Volunteers Count Whales in NOAA’s Hawaiian Islands Humpback Whale National Marine Sanctuary

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Humpback Whales visit Kailua Bay

REPORT FROM NOAA – Over 800 volunteers gathered data from the shores of Hawai‘i, O‘ahu, and Kaua‘i for Saturday’s annual Hawaiian Islands Humpback Whale National Marine Sanctuary Ocean Count. Participants tallied humpback whale sightings and documented the animals’ surface behavior during the survey. The sanctuary, which is managed by NOAA, protects humpback whales and their habitat in Hawaiian waters where they migrate each winter to mate, calve, and nurse their young.

Up to 12,000 humpback whales are found in Hawaiian waters every year. They return to their birthplace every year between November and May after migrating from as far away as Alaska. Due to their increasing numbers, boaters and other ocean users are asked to remain vigilant to avoid hitting or disturbing these endangered whales that are protected by federal and state laws.


Volunteers collected data from 58 sites statewide. The following are the average numbers of whales sighted per 15-minute count period on each of the islands:

Hawai‘i Island – 2 whales (affected by inclement weather)

Kaua‘i – 4 whales

O‘ahu – 4 whales

Scientific studies have shown the humpback whale population in Hawai‘i is increasing at an annual rate of approximately seven percent. Over time, data from the Sanctuary Ocean Count can be used to corroborate these findings. Hawaiian waters provide critical breeding habitat for approximately two-thirds of the north Pacific stock of humpback whales.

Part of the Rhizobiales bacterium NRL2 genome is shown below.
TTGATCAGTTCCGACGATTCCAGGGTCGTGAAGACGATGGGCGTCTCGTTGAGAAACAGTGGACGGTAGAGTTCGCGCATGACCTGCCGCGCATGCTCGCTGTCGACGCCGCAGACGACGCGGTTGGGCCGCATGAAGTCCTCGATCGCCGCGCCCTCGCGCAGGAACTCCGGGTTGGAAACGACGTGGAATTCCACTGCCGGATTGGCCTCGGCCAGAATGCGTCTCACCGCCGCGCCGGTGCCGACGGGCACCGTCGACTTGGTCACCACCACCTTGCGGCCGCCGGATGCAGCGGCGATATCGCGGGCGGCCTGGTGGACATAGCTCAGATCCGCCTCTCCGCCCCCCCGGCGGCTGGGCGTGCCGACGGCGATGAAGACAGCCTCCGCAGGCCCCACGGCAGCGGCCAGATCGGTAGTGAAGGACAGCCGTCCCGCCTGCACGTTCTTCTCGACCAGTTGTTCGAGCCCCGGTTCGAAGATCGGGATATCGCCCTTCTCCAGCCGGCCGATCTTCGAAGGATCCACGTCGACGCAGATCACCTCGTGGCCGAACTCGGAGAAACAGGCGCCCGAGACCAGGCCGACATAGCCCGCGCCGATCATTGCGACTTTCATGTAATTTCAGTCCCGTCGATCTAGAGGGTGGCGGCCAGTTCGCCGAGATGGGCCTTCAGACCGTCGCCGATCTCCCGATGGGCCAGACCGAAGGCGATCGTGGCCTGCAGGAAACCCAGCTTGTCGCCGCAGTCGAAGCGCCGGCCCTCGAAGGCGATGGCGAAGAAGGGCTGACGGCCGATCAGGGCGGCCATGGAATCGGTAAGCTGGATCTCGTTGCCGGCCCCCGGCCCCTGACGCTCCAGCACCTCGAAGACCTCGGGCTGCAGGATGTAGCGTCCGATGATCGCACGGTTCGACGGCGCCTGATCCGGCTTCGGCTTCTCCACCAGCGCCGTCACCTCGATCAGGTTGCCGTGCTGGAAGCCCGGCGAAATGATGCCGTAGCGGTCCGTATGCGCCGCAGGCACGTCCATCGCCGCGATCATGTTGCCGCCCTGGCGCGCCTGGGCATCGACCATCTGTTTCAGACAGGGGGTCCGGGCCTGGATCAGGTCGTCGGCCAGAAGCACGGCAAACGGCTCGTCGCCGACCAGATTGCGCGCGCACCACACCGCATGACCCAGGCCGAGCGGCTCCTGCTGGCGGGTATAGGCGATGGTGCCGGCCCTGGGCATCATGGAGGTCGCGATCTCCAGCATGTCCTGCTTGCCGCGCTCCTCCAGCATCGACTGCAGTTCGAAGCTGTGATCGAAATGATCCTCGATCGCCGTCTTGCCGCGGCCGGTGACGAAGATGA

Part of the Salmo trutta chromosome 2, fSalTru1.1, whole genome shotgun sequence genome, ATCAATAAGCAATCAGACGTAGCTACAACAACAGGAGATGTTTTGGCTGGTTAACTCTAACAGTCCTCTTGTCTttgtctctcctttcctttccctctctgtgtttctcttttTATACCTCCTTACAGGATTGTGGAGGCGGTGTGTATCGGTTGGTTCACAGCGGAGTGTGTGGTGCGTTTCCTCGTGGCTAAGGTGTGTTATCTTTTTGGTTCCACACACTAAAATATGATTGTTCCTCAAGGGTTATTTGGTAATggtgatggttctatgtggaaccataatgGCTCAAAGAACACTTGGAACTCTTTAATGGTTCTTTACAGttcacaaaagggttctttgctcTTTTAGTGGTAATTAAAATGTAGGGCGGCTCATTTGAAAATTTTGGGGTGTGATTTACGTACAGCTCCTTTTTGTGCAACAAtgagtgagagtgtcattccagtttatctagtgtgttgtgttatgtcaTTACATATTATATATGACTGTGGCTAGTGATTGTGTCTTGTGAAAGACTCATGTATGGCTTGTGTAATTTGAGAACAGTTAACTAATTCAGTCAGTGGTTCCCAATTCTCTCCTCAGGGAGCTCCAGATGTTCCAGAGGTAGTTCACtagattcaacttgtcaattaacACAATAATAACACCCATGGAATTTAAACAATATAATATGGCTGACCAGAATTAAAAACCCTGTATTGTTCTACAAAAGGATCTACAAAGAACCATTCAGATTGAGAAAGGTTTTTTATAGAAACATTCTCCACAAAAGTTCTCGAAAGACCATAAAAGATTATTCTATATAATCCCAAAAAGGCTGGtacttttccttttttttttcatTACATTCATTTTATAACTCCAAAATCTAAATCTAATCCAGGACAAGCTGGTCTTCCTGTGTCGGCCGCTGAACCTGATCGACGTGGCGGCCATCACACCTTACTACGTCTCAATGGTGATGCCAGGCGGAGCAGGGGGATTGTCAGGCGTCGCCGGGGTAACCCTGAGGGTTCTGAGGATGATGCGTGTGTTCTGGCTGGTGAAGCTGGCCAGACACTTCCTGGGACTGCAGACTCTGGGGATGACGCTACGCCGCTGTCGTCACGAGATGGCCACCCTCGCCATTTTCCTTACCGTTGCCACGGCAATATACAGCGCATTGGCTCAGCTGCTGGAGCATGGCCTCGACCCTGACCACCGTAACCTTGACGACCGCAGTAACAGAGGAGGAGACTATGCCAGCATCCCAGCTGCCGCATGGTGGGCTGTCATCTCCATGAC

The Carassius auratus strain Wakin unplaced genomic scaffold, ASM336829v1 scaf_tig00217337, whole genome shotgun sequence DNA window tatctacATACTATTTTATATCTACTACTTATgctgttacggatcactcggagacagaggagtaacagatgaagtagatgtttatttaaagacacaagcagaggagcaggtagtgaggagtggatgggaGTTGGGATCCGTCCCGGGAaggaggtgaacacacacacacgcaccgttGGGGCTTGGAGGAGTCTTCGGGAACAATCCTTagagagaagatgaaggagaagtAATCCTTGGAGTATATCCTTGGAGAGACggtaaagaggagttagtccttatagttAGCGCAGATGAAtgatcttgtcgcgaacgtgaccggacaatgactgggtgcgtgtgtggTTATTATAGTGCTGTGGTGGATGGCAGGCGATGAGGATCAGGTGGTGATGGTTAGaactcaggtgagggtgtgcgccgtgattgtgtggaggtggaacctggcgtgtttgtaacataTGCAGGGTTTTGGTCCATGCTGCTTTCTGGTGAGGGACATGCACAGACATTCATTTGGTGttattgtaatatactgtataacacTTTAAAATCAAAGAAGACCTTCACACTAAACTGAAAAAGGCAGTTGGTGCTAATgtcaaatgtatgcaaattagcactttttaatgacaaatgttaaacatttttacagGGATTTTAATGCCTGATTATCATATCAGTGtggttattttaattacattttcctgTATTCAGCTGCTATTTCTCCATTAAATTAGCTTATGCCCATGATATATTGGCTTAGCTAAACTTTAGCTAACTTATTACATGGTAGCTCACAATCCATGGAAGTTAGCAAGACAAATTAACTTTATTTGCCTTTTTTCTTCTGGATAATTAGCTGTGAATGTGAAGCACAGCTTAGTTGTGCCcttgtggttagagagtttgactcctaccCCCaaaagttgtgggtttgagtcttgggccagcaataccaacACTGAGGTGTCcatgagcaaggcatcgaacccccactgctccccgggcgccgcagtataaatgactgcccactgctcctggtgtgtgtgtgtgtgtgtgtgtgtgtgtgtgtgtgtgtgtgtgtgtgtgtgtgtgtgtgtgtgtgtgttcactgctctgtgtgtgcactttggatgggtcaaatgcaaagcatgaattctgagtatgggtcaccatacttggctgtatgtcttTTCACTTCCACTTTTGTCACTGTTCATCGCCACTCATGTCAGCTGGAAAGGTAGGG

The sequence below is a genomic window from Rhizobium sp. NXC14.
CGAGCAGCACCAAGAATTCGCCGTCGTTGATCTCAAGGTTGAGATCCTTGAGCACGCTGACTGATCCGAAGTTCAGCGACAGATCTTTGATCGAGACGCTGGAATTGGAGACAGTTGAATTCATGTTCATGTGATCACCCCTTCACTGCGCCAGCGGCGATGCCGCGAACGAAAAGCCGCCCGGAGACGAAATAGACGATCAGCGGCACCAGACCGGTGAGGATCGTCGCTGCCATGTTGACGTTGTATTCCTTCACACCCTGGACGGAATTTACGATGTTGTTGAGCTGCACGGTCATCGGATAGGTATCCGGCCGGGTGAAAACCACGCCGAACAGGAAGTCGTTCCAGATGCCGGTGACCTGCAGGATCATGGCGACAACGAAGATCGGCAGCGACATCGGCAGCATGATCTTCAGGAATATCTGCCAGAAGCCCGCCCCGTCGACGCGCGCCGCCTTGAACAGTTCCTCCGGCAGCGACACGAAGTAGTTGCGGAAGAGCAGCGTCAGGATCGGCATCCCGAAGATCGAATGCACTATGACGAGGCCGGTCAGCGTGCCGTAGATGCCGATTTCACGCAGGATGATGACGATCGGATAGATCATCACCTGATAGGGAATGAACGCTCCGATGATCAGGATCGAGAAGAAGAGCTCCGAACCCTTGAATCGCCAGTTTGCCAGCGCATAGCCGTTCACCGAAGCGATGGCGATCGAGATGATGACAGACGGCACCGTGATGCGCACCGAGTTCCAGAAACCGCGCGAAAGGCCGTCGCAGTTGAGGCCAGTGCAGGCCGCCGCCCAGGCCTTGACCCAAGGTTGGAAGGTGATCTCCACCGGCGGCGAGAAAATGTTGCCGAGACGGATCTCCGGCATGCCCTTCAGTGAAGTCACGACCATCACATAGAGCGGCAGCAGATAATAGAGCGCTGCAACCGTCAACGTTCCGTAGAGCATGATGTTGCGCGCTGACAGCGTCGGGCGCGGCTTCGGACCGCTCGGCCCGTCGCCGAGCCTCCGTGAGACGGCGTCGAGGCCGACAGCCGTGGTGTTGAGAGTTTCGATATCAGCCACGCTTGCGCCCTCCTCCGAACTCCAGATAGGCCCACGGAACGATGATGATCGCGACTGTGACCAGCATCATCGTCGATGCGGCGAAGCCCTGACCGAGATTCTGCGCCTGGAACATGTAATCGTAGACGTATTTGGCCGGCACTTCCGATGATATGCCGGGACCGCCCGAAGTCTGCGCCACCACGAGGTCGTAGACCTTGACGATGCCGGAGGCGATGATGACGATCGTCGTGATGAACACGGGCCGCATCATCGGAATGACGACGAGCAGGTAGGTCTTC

“This month’s count was a great success,” said Christine Brammer, sanctuary ocean count coordinator. “The Sanctuary Ocean Count project provides a unique opportunity for the public to learn about Hawai‘i’s humpbacks while participating in a monitoring effort.  Although the population of humpback whales is increasing, entanglement and vessel collisions still threaten the whales.”

Inclement weather conditions in some areas around the state affected visibility and therefore the number of whale sightings. Other marine wildlife seen during the Ocean Count included Hawaiian monk seals, sea turtles, spinner dolphins, and a variety of sea birds.

One more Sanctuary Ocean Count is scheduled to take place on Saturday, March 31.  For more information on becoming a Sanctuary Ocean Count volunteer visit sanctuaryoceancount.org or call 1-888-55-WHALE ext. 253. A whale count on Maui is conducted independently by the Pacific Whale Foundation.

NOAA’s mission is to understand and predict changes in the Earth’s environment, from the depths of the ocean to the surface of the sun, and to conserve and manage our coastal and marine resources. Join us on FacebookTwitter and our other social media channels.